Freudian interpretation of children's book "Harry Potter"

There has been alot of back and forth when it comes to the market of children’s literature, and what kind of effect it has, what kind of impact, on different areas like morale, education, sexuality etc. etc. Children have a different way of interpretation than grown-ups, naturally, and people are of course concerned what to believe of the latest, Dragon Ball for instance.

It was with great enthusiasm then, that Dr. Per Vert freudian psychiatrist, released his book on analyzing modern childrenliterature: One step forward this spring. Here’s an excerpt from his research on the first Harry Potter book:

Children often plays with the synonymity in their interpretation of written and verbal communication, so I replaced the word wand with wang in JK Rowling’s new best-selling book for children; Harry Potter. Here are the results:

[Harry is in the shop, Rowling plays on children’s security in the parent-child relationship]
"Yes, yes. I thought I’d be seeing you soon. Harry Potter." It wasn’t a question. "You have your mother’s eyes. It seems only yesterday she was in here herself, buying her first wang. Ten and a quarter inches long, swishy, made of willow. Nice wang for charm work."
"Your father, on the other hand, favored a mahogany wang. Eleven inches."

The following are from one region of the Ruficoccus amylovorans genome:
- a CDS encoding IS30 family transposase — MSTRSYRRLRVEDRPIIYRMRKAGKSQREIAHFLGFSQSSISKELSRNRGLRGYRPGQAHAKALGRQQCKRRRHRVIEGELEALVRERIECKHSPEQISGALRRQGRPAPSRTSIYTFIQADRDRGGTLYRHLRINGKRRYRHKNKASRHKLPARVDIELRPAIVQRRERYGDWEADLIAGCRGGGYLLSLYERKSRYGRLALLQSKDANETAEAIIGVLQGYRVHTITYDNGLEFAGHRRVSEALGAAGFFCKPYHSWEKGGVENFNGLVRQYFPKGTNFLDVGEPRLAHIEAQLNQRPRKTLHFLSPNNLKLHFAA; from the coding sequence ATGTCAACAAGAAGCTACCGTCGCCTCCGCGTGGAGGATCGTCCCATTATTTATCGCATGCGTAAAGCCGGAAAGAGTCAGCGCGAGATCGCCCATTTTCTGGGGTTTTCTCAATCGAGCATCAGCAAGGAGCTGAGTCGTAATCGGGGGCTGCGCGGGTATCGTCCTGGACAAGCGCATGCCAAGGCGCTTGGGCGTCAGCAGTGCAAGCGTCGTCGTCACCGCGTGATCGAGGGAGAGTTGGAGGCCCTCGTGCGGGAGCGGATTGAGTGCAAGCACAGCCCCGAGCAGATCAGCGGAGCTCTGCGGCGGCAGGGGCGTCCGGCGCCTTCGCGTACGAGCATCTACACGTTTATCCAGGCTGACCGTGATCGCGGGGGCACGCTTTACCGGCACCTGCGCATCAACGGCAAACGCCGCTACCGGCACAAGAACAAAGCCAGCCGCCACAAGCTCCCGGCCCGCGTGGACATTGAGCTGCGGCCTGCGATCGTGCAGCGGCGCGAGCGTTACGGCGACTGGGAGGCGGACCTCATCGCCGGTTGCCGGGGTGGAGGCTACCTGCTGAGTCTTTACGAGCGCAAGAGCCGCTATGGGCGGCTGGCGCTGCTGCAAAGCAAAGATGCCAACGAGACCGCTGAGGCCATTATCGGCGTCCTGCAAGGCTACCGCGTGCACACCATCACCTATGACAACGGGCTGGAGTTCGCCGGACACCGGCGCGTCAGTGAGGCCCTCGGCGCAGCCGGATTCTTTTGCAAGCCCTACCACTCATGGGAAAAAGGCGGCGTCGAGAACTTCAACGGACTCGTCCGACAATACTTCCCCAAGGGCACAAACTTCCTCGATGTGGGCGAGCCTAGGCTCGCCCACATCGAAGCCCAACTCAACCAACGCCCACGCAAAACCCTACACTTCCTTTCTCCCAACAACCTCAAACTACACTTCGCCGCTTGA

[Rowling is playing on teenage angst and rebellion]
He ran onto the field as you fell, waved his wang, and you sort of slowed down before you hit the ground. Then he whirled his wang at the dementors. Shot silver stuff at them.

[noteworthy example of freudianizing child-readers]
"Yes," Harry said, gripping his wang very tightly, and moving into the middle of the deserted classroom. He tried to keep his mind on flying, but something else kept intruding…. Any second now, he might hear his mother again… but he shouldn’t think that, or he would hear her again, and he didn’t want to… or did he?

Something silver-white, something enormous, erupted from the end of his wang.
Then, with a sigh, he raised his wang and prodded the silvery substance with its tip.

"Get – off – me!" Harry gasped. For a few seconds they struggled, Harry pulling at his uncles sausage-like fingers with his left hand, his right maintaining a firm grip on his raised wang.

What we see here, dr. Per Vert says, is a typical case of sexualizing an innocent tale of magic and mystery, as the reader is cast into the ancient, greek tragedy of Oedipus, a cornerstone in Freudian psychology.

I don’t know about you, but I find this veeeery interesting.

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